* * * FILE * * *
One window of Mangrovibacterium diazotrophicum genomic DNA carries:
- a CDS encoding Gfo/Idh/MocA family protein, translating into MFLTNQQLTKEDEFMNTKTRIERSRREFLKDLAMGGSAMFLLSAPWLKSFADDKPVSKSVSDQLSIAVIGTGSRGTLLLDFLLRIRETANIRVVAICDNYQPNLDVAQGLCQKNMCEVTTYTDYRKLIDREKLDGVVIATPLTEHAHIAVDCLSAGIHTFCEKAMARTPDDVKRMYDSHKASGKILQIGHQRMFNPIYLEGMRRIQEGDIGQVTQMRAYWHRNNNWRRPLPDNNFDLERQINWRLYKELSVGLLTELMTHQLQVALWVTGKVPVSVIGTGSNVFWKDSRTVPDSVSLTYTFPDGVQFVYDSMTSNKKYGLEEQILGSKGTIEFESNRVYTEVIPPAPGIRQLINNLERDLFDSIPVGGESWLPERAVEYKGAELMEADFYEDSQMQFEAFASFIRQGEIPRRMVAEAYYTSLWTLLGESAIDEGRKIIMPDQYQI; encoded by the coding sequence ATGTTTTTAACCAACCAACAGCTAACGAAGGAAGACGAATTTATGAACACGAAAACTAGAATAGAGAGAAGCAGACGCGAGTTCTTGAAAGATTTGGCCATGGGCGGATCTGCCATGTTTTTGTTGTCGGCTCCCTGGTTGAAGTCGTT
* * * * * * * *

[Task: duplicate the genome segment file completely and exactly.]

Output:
One window of Mangrovibacterium diazotrophicum genomic DNA carries:
- a CDS encoding Gfo/Idh/MocA family protein, translating into MFLTNQQLTKEDEFMNTKTRIERSRREFLKDLAMGGSAMFLLSAPWLKSFADDKPVSKSVSDQLSIAVIGTGSRGTLLLDFLLRIRETANIRVVAICDNYQPNLDVAQGLCQKNMCEVTTYTDYRKLIDREKLDGVVIATPLTEHAHIAVDCLSAGIHTFCEKAMARTPDDVKRMYDSHKASGKILQIGHQRMFNPIYLEGMRRIQEGDIGQVTQMRAYWHRNNNWRRPLPDNNFDLERQINWRLYKELSVGLLTELMTHQLQVALWVTGKVPVSVIGTGSNVFWKDSRTVPDSVSLTYTFPDGVQFVYDSMTSNKKYGLEEQILGSKGTIEFESNRVYTEVIPPAPGIRQLINNLERDLFDSIPVGGESWLPERAVEYKGAELMEADFYEDSQMQFEAFASFIRQGEIPRRMVAEAYYTSLWTLLGESAIDEGRKIIMPDQYQI; encoded by the coding sequence ATGTTTTTAACCAACCAACAGCTAACGAAGGAAGACGAATTTATGAACACGAAAACTAGAATAGAGAGAAGCAGACGCGAGTTCTTGAAAGATTTGGCCATGGGCGGATCTGCCATGTTTTTGTTGTCGGCTCCCTGGTTGAAGTCGTT